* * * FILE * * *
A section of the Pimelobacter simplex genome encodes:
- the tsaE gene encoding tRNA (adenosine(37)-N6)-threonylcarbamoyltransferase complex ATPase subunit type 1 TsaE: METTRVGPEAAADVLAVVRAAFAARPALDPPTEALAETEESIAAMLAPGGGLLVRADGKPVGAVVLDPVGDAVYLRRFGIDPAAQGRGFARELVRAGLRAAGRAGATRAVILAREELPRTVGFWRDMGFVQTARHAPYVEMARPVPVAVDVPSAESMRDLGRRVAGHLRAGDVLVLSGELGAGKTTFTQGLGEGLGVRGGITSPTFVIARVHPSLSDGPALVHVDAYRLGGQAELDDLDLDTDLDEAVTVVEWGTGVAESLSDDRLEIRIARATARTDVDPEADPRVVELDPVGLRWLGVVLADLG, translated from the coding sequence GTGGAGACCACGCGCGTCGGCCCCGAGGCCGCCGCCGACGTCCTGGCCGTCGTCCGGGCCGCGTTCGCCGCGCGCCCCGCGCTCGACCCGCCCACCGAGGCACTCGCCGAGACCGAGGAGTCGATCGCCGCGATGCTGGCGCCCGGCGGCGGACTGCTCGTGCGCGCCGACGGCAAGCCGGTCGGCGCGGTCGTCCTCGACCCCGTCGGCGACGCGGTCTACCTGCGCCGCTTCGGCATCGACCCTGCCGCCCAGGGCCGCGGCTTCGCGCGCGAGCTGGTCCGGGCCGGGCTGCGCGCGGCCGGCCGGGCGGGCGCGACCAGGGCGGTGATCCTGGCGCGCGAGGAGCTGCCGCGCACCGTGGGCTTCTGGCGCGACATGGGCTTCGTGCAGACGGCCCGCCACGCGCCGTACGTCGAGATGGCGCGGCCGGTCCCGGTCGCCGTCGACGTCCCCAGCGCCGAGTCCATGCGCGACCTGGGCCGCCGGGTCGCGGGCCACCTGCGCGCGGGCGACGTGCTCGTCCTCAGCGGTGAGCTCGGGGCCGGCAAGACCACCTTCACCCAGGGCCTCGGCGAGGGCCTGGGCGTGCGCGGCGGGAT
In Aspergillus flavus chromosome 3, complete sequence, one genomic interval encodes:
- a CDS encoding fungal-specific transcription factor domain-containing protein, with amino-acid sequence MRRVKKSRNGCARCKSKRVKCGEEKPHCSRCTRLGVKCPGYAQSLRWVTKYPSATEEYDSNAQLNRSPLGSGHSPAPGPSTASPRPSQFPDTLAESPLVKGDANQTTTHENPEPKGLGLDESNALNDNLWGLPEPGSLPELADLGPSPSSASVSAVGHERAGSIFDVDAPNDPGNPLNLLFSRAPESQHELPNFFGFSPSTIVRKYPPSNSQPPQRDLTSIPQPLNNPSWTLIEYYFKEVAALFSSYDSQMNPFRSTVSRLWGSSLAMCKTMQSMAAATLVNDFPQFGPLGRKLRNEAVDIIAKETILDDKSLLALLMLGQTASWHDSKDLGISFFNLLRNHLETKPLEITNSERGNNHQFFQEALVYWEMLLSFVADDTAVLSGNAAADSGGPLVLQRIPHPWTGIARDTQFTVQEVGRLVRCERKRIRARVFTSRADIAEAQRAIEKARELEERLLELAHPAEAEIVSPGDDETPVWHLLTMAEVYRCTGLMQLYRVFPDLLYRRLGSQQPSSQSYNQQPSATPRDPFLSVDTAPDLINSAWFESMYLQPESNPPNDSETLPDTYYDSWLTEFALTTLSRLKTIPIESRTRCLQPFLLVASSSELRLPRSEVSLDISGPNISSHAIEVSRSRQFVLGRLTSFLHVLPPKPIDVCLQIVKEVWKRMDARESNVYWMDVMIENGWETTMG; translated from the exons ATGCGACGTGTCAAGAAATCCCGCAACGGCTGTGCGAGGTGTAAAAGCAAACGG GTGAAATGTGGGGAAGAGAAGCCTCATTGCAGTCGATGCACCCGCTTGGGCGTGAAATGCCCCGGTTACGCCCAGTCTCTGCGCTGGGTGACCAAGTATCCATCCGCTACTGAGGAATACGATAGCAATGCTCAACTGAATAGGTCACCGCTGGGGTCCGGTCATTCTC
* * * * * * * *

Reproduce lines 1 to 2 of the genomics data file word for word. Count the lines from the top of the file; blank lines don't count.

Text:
A section of the Pimelobacter simplex genome encodes:
- the tsaE gene encoding tRNA (adenosine(37)-N6)-threonylcarbamoyltransferase complex ATPase subunit type 1 TsaE: METTRVGPEAAADVLAVVRAAFAARPALDPPTEALAETEESIAAMLAPGGGLLVRADGKPVGAVVLDPVGDAVYLRRFGIDPAAQGRGFARELVRAGLRAAGRAGATRAVILAREELPRTVGFWRDMGFVQTARHAPYVEMARPVPVAVDVPSAESMRDLGRRVAGHLRAGDVLVLSGELGAGKTTFTQGLGEGLGVRGGITSPTFVIARVHPSLSDGPALVHVDAYRLGGQAELDDLDLDTDLDEAVTVVEWGTGVAESLSDDRLEIRIARATARTDVDPEADPRVVELDPVGLRWLGVVLADLG, translated from the coding sequence GTGGAGACCACGCGCGTCGGCCCCGAGGCCGCCGCCGACGTCCTGGCCGTCGTCCGGGCCGCGTTCGCCGCGCGCCCCGCGCTCGACCCGCCCACCGAGGCACTCGCCGAGACCGAGGAGTCGATCGCCGCGATGCTGGCGCCCGGCGGCGGACTGCTCGTGCGCGCCGACGGCAAGCCGGTCGGCGCGGTCGTCCTCGACCCCGTCGGCGACGCGGTCTACCTGCGCCGCTTCGGCATCGACCCTGCCGCCCAGGGCCGCGGCTTCGCGCGCGAGCTGGTCCGGGCCGGGCTGCGCGCGGCCGGCCGGGCGGGCGCGACCAGGGCGGTGATCCTGGCGCGCGAGGAGCTGCCGCGCACCGTGGGCTTCTGGCGCGACATGGGCTTCGTGCAGACGGCCCGCCACGCGCCGTACGTCGAGATGGCGCGGCCGGTCCCGGTCGCCGTCGACGTCCCCAGCGCCGAGTCCATGCGCGACCTGGGCCGCCGGGTCGCGGGCCACCTGCGCGCGGGCGACGTGCTCGTCCTCAGCGGTGAGCTCGGGGCCGGCAAGACCACCTTCACCCAGGGCCTCGGCGAGGGCCTGGGCGTGCGCGGCGGGAT